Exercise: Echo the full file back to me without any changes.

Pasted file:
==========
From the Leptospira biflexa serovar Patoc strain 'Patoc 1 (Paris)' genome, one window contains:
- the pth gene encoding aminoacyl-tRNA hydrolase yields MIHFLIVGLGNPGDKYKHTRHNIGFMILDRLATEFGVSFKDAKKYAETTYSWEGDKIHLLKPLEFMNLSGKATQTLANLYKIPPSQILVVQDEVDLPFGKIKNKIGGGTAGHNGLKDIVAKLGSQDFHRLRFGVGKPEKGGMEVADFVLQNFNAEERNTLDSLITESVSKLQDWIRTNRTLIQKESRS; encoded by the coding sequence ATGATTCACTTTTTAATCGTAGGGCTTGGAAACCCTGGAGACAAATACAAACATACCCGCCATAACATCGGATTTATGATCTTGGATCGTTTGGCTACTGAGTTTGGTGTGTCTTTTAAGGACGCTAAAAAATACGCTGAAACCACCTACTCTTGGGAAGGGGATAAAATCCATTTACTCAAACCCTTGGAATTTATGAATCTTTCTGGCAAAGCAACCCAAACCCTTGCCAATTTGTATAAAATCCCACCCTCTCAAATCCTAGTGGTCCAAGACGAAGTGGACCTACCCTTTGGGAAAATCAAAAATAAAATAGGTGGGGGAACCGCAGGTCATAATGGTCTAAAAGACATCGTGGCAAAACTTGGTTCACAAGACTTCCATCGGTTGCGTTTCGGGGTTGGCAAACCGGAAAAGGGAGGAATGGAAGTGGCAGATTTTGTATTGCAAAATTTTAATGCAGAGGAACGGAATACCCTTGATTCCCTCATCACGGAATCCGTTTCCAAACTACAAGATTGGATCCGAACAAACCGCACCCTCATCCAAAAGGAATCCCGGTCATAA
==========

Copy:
From the Leptospira biflexa serovar Patoc strain 'Patoc 1 (Paris)' genome, one window contains:
- the pth gene encoding aminoacyl-tRNA hydrolase yields MIHFLIVGLGNPGDKYKHTRHNIGFMILDRLATEFGVSFKDAKKYAETTYSWEGDKIHLLKPLEFMNLSGKATQTLANLYKIPPSQILVVQDEVDLPFGKIKNKIGGGTAGHNGLKDIVAKLGSQDFHRLRFGVGKPEKGGMEVADFVLQNFNAEERNTLDSLITESVSKLQDWIRTNRTLIQKESRS; encoded by the coding sequence ATGATTCACTTTTTAATCGTAGGGCTTGGAAACCCTGGAGACAAATACAAACATACCCGCCATAACATCGGATTTATGATCTTGGATCGTTTGGCTACTGAGTTTGGTGTGTCTTTTAAGGACGCTAAAAAATACGCTGAAACCACCTACTCTTGGGAAGGGGATAAAATCCATTTACTCAAACCCTTGGAATTTATGAATCTTTCTGGCAAAGCAACCCAAACCCTTGCCAATTTGTATAAAATCCCACCCTCTCAAATCCTAGTGGTCCAAGACGAAGTGGACCTACCCTTTGGGAAAATCAAAAATAAAATAGGTGGGGGAACCGCAGGTCATAATGGTCTAAAAGACATCGTGGCAAAACTTGGTTCACAAGACTTCCATCGGTTGCGTTTCGGGGTTGGCAAACCGGAAAAGGGAGGAATGGAAGTGGCAGATTTTGTATTGCAAAATTTTAATGCAGAGGAACGGAATACCCTTGATTCCCTCATCACGGAATCCGTTTCCAAACTACAAGATTGGATCCGAACAAACCGCACCCTCATCCAAAAGGAATCCCGGTCATAA